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I had done after-tax 401K conversions to ROTH 401K this year and last with the plan of finishing my after tax 401K conversions next year.

I'm presuming that since you've done it in chunks and still have after tax contributions in the account, your account has both the original after-tax contributions, and pre-tax gains. I will further presume that the reason you've done it in chunks is to minimize taxes on the conversion of the pre-tax gains. If that's the case, does your plan have an option to roll the pre-tax gains into the pre-tax account of your IRA, while rolling the rest of the after-tax contributions into the Roth IRA? If so, you probably want to do that this year. You can still do a conversion next year of money from the pre-tax 401(k). If your plan doesn't allow that, what are your plan's rules on rolling out the total after-tax account (both contributions and gains)? They may have age restrictions, employment restrictions, or rules that make you fully disburse your 401(k) that would make it untenable for you to roll the after-tax account into IRAs. But, if feasible, you could roll the after-tax contribution amount into a Roth IRA, and, at the same time, roll the pre-tax gains into a T-IRA, to be converted next year.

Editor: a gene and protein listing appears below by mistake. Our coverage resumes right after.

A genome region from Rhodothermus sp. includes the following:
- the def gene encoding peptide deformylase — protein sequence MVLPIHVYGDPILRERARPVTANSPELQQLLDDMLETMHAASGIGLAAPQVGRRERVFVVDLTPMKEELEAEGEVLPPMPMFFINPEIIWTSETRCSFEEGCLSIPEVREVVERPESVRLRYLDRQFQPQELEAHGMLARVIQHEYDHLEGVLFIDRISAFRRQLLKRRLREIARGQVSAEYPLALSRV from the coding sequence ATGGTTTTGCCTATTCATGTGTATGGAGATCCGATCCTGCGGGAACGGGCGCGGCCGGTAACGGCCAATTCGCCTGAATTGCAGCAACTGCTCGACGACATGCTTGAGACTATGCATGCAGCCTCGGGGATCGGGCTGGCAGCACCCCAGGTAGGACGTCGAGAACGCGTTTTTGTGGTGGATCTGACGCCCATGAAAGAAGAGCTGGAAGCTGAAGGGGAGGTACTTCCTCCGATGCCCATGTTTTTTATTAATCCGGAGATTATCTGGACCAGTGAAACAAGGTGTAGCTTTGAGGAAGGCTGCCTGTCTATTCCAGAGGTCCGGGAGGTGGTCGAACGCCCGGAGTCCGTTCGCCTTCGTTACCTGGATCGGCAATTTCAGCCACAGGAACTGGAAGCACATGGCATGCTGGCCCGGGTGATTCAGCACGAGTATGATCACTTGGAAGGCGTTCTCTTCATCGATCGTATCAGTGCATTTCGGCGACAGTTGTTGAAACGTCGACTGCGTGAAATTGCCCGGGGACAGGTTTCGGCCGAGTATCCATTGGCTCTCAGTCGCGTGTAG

If neither of those is an option, if you really want the after-tax contributions in a Roth IRA, you may need to bite the bullet and take a tax hit on the pre-tax gains this year. As Kitces indicates in his article
If this provision is enacted (which seems likely), it would create a need for a fresh look at the convert-or-not decision for savers with after-tax dollars in retirement accounts. While such individuals, particularly IRA owners (where the pro-rata rule applies), may have been waiting for the optimal time at which to make a conversion, the choice may soon be now or never (at least with respect to the after-tax dollars in their account).

That said, you can always just leave the after-tax contributions in the 401(k) for now, and then just take them out tax-free, move them to a taxable account and move the pre-tax gains into a T-IRA when you disburse the after tax account from the 401(k). Sure, it won't get the money into a Roth account. But a taxable account can be managed to produce very few taxes, and, in general, taxable accounts have a lot more flexibility than retirement accounts.

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